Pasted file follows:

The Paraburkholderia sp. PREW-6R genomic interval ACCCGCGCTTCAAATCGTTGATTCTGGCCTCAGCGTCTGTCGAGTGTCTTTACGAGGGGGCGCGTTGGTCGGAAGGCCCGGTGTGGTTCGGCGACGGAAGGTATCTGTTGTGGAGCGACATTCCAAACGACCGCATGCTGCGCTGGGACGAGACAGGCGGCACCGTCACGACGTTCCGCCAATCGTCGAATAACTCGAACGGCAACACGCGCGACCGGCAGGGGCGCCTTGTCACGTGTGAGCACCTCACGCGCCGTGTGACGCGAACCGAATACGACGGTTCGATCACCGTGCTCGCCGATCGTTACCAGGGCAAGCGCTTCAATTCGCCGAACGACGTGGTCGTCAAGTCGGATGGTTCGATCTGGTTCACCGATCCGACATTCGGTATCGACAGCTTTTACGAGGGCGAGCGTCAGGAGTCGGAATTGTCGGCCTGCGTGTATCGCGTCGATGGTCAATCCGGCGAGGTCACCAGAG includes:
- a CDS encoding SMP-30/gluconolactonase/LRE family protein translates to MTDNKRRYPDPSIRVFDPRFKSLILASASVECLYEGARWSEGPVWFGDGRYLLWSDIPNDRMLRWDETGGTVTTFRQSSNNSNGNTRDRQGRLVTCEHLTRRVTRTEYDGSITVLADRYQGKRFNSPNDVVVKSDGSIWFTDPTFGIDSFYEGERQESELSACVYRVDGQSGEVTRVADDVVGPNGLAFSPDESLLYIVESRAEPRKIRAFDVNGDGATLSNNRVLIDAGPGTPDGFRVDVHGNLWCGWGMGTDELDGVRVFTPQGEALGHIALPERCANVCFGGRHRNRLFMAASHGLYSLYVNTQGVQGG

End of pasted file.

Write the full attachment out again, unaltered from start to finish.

The Paraburkholderia sp. PREW-6R genomic interval ACCCGCGCTTCAAATCGTTGATTCTGGCCTCAGCGTCTGTCGAGTGTCTTTACGAGGGGGCGCGTTGGTCGGAAGGCCCGGTGTGGTTCGGCGACGGAAGGTATCTGTTGTGGAGCGACATTCCAAACGACCGCATGCTGCGCTGGGACGAGACAGGCGGCACCGTCACGACGTTCCGCCAATCGTCGAATAACTCGAACGGCAACACGCGCGACCGGCAGGGGCGCCTTGTCACGTGTGAGCACCTCACGCGCCGTGTGACGCGAACCGAATACGACGGTTCGATCACCGTGCTCGCCGATCGTTACCAGGGCAAGCGCTTCAATTCGCCGAACGACGTGGTCGTCAAGTCGGATGGTTCGATCTGGTTCACCGATCCGACATTCGGTATCGACAGCTTTTACGAGGGCGAGCGTCAGGAGTCGGAATTGTCGGCCTGCGTGTATCGCGTCGATGGTCAATCCGGCGAGGTCACCAGAG includes:
- a CDS encoding SMP-30/gluconolactonase/LRE family protein translates to MTDNKRRYPDPSIRVFDPRFKSLILASASVECLYEGARWSEGPVWFGDGRYLLWSDIPNDRMLRWDETGGTVTTFRQSSNNSNGNTRDRQGRLVTCEHLTRRVTRTEYDGSITVLADRYQGKRFNSPNDVVVKSDGSIWFTDPTFGIDSFYEGERQESELSACVYRVDGQSGEVTRVADDVVGPNGLAFSPDESLLYIVESRAEPRKIRAFDVNGDGATLSNNRVLIDAGPGTPDGFRVDVHGNLWCGWGMGTDELDGVRVFTPQGEALGHIALPERCANVCFGGRHRNRLFMAASHGLYSLYVNTQGVQGG